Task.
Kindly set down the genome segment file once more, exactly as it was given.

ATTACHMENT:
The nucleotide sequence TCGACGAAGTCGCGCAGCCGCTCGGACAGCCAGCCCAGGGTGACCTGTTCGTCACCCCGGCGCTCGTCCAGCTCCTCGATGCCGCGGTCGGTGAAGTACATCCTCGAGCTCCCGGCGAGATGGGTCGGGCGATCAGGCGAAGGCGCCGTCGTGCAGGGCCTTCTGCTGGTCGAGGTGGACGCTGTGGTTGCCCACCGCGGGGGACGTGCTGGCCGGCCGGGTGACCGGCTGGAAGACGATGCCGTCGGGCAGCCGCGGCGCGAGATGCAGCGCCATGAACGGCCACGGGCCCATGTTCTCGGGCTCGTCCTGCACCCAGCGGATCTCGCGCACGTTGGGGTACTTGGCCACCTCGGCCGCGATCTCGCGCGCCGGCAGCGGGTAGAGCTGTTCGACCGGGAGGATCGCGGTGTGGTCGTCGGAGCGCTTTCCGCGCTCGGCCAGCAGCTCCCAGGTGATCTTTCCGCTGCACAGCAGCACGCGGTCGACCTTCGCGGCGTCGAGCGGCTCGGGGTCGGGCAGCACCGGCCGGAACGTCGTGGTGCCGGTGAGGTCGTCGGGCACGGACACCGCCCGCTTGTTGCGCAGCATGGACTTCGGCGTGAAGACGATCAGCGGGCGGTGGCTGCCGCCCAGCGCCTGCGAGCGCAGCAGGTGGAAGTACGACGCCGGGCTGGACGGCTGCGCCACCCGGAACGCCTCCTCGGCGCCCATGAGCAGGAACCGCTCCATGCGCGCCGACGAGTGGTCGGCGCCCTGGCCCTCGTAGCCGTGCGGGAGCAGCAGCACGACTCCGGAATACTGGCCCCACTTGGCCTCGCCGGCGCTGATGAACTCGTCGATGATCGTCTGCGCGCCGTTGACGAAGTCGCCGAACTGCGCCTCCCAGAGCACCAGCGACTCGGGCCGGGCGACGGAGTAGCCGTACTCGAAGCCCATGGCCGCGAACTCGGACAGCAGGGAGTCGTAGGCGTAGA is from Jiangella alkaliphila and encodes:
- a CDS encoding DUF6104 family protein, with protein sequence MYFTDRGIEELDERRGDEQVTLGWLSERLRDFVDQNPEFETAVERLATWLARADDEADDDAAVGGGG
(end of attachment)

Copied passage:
The nucleotide sequence TCGACGAAGTCGCGCAGCCGCTCGGACAGCCAGCCCAGGGTGACCTGTTCGTCACCCCGGCGCTCGTCCAGCTCCTCGATGCCGCGGTCGGTGAAGTACATCCTCGAGCTCCCGGCGAGATGGGTCGGGCGATCAGGCGAAGGCGCCGTCGTGCAGGGCCTTCTGCTGGTCGAGGTGGACGCTGTGGTTGCCCACCGCGGGGGACGTGCTGGCCGGCCGGGTGACCGGCTGGAAGACGATGCCGTCGGGCAGCCGCGGCGCGAGATGCAGCGCCATGAACGGCCACGGGCCCATGTTCTCGGGCTCGTCCTGCACCCAGCGGATCTCGCGCACGTTGGGGTACTTGGCCACCTCGGCCGCGATCTCGCGCGCCGGCAGCGGGTAGAGCTGTTCGACCGGGAGGATCGCGGTGTGGTCGTCGGAGCGCTTTCCGCGCTCGGCCAGCAGCTCCCAGGTGATCTTTCCGCTGCACAGCAGCACGCGGTCGACCTTCGCGGCGTCGAGCGGCTCGGGGTCGGGCAGCACCGGCCGGAACGTCGTGGTGCCGGTGAGGTCGTCGGGCACGGACACCGCCCGCTTGTTGCGCAGCATGGACTTCGGCGTGAAGACGATCAGCGGGCGGTGGCTGCCGCCCAGCGCCTGCGAGCGCAGCAGGTGGAAGTACGACGCCGGGCTGGACGGCTGCGCCACCCGGAACGCCTCCTCGGCGCCCATGAGCAGGAACCGCTCCATGCGCGCCGACGAGTGGTCGGCGCCCTGGCCCTCGTAGCCGTGCGGGAGCAGCAGCACGACTCCGGAATACTGGCCCCACTTGGCCTCGCCGGCGCTGATGAACTCGTCGATGATCGTCTGCGCGCCGTTGACGAAGTCGCCGAACTGCGCCTCCCAGAGCACCAGCGACTCGGGCCGGGCGACGGAGTAGCCGTACTCGAAGCCCATGGCCGCGAACTCGGACAGCAGGGAGTCGTAGGCGTAGA is from Jiangella alkaliphila and encodes:
- a CDS encoding DUF6104 family protein, with protein sequence MYFTDRGIEELDERRGDEQVTLGWLSERLRDFVDQNPEFETAVERLATWLARADDEADDDAAVGGGG